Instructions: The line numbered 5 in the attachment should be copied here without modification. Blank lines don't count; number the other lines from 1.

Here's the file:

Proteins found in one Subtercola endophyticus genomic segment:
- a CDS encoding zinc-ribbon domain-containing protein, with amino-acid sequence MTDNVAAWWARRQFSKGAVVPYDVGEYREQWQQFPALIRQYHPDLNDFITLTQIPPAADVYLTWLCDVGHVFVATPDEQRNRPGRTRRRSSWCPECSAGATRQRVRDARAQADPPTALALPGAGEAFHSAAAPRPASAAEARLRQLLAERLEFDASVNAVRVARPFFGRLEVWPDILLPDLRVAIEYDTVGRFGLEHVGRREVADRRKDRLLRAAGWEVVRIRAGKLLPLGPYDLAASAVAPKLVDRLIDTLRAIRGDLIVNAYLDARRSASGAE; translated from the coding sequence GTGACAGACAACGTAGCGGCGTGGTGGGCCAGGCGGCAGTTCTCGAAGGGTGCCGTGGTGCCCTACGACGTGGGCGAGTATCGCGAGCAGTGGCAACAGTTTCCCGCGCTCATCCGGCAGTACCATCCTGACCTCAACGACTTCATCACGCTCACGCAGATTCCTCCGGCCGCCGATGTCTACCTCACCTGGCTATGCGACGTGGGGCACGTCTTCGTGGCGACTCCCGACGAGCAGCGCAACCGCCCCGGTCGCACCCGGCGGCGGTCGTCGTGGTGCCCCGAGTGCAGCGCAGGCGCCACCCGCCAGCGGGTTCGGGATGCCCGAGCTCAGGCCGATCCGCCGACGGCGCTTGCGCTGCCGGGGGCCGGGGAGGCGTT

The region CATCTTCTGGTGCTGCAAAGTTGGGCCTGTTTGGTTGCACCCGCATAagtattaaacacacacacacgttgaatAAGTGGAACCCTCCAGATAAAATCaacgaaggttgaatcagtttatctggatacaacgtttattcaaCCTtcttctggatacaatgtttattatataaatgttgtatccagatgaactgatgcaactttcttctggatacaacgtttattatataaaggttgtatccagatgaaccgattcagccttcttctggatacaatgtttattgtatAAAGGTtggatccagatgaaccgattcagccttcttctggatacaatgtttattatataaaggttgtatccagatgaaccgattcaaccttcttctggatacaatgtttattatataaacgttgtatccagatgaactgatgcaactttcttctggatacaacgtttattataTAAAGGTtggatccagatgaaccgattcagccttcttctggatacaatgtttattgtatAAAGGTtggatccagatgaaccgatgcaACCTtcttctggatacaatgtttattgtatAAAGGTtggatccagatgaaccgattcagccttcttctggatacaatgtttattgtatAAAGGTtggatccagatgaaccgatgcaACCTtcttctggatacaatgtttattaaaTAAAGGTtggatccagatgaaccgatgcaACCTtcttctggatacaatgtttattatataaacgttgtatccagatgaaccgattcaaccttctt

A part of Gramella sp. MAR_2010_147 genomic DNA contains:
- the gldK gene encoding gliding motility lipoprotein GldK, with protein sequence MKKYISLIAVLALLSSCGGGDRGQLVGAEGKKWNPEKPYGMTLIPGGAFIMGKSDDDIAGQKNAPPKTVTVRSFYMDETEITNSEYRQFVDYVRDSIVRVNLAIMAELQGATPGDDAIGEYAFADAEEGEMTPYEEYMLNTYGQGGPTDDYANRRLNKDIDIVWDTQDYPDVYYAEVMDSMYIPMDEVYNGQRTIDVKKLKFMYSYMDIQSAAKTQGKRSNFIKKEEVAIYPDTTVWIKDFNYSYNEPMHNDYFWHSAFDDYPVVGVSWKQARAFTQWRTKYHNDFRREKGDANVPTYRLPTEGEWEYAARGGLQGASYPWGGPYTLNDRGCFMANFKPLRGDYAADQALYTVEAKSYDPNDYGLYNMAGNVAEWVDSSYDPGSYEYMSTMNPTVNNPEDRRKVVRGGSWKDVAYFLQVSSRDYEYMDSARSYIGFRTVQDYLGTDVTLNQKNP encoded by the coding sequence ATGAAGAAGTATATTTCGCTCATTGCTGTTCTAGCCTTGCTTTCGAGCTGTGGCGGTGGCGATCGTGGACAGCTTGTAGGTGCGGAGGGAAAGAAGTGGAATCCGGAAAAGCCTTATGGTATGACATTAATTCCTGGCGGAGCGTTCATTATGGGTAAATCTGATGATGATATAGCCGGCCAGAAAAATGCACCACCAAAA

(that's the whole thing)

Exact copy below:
- the gldK gene encoding gliding motility lipoprotein GldK, with protein sequence MKKYISLIAVLALLSSCGGGDRGQLVGAEGKKWNPEKPYGMTLIPGGAFIMGKSDDDIAGQKNAPPKTVTVRSFYMDETEITNSEYRQFVDYVRDSIVRVNLAIMAELQGATPGDDAIGEYAFADAEEGEMTPYEEYMLNTYGQGGPTDDYANRRLNKDIDIVWDTQDYPDVYYAEVMDSMYIPMDEVYNGQRTIDVKKLKFMYSYMDIQSAAKTQGKRSNFIKKEEVAIYPDTTVWIKDFNYSYNEPMHNDYFWHSAFDDYPVVGVSWKQARAFTQWRTKYHNDFRREKGDANVPTYRLPTEGEWEYAARGGLQGASYPWGGPYTLNDRGCFMANFKPLRGDYAADQALYTVEAKSYDPNDYGLYNMAGNVAEWVDSSYDPGSYEYMSTMNPTVNNPEDRRKVVRGGSWKDVAYFLQVSSRDYEYMDSARSYIGFRTVQDYLGTDVTLNQKNP encoded by the coding sequence ATGAAGAAGTATATTTCGCTCATTGCTGTTCTAGCCTTGCTTTCGAGCTGTGGCGGTGGCGATCGTGGACAGCTTGTAGGTGCGGAGGGAAAGAAGTGGAATCCGGAAAAGCCTTATGGTATGACATTAATTCCTGGCGGAGCGTTCATTATGGGTAAATCTGATGATGATATAGCCGGCCAGAAAAATGCACCACCAAAA